It was with some relief that I discovered that some people can write about marriage without banging the gender drum all the time. I know there are different roles for men and women, I’ve read Ephesians 5 but I’m just not all that convinced it’s helpful to start with them when thinking about working on our marriage. It just leads me to look at husbandface and think why aren’t you like this perfect list you’re meant to be in the Bible. (answer: he’s a sinner just like me, and yes, that is my attitude problem).  I know we can fall into the classic gender battle of the women taking control and the man hiding from responsibility but there are more things that go on in our character, makeup and personality to consider.

I think a better approach might be found in working on what we’re both called to in marriage, rather than firing the ‘men should act this way, women should act this way’ shots. Paul David Tripp, apart from having an excellently scary moustache, talks aboutthis in his book “What did you expect”. We haven’t read it yet, mainly because it hasn’t arrived from Amazon but also because it looks a little scary. It raises the standards for what marriage and love is all about- just look at this list.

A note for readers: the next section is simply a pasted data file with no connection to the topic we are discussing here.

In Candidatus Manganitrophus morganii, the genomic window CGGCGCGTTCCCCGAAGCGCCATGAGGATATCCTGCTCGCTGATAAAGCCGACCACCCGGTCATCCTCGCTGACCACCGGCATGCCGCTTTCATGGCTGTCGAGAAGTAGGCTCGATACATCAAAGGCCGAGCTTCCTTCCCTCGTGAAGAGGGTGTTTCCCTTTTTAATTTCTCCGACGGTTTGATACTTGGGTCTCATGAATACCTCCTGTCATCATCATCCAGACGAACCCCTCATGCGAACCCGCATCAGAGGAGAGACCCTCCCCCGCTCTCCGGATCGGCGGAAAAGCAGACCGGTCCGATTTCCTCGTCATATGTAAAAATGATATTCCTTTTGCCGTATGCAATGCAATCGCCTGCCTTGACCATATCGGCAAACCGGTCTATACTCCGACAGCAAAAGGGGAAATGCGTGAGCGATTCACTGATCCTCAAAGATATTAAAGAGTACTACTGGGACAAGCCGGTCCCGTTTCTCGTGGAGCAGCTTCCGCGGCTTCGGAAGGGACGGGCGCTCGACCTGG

The list is pretty much a practical extension of  1 Corinthians 13 (which yes we know wasn’t written to the specific context of marriage blah blah blah but it does happen to mention what love is which I think is a fairly fundamental part of being married.)

4 Love is patient, love is kind. It does not envy, it does not boast, it is not proud. 5 It does not dishonor others, it is not self-seeking, it is not easily angered, it keeps no record of wrongs. 6 Love does not delight in evil but rejoices with the truth. 7 It always protects, always trusts, always hopes, always perseveres.

I want the universal get out clause of, I’ll do this when he does it, I’ll love like this when he loves like this, I’ll act this way towards my husband when he treats me like this as well. Love isn’t about that. Jesus wasn’t about that. Before we look to the roles we should be playing in marriage, before we beat up on our husband or wife or ourselves for not acting like a man or woman should act we need to look a bit deeper and ask how we should be loving our spouses, regardless of how they are loving us. (this also works for how we should act with all the people around us as well whether we are married or not)  It’s terrifying and scary but that’s what true love really is.

It’s an impossible call without the power of Jesus and the knowledge that we are perfectly, wonderfully and steadfastly loved by the Maker of the world. Only that deep penetrating truth will give us the confidence to love without demanding the other person deserve it. That’s not a role restricted to my gender, that’s my basic calling as a child of God in this world.